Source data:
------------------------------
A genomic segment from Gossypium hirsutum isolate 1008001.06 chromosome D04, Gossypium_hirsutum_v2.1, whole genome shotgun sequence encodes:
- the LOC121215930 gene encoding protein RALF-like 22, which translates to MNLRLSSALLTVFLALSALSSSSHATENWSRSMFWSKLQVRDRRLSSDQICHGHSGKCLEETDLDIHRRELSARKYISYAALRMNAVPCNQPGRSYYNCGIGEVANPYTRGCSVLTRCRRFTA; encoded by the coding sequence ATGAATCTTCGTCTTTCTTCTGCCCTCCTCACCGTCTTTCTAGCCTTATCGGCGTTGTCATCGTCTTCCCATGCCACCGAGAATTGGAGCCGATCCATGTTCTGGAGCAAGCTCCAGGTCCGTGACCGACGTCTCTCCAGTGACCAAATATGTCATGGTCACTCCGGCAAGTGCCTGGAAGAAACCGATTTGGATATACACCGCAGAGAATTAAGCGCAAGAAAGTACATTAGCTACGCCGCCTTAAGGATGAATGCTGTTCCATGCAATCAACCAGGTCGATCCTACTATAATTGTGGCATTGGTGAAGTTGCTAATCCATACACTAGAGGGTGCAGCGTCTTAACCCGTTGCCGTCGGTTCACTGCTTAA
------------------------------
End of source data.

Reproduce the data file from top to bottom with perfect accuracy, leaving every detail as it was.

A genomic segment from Gossypium hirsutum isolate 1008001.06 chromosome D04, Gossypium_hirsutum_v2.1, whole genome shotgun sequence encodes:
- the LOC121215930 gene encoding protein RALF-like 22, which translates to MNLRLSSALLTVFLALSALSSSSHATENWSRSMFWSKLQVRDRRLSSDQICHGHSGKCLEETDLDIHRRELSARKYISYAALRMNAVPCNQPGRSYYNCGIGEVANPYTRGCSVLTRCRRFTA; encoded by the coding sequence ATGAATCTTCGTCTTTCTTCTGCCCTCCTCACCGTCTTTCTAGCCTTATCGGCGTTGTCATCGTCTTCCCATGCCACCGAGAATTGGAGCCGATCCATGTTCTGGAGCAAGCTCCAGGTCCGTGACCGACGTCTCTCCAGTGACCAAATATGTCATGGTCACTCCGGCAAGTGCCTGGAAGAAACCGATTTGGATATACACCGCAGAGAATTAAGCGCAAGAAAGTACATTAGCTACGCCGCCTTAAGGATGAATGCTGTTCCATGCAATCAACCAGGTCGATCCTACTATAATTGTGGCATTGGTGAAGTTGCTAATCCATACACTAGAGGGTGCAGCGTCTTAACCCGTTGCCGTCGGTTCACTGCTTAA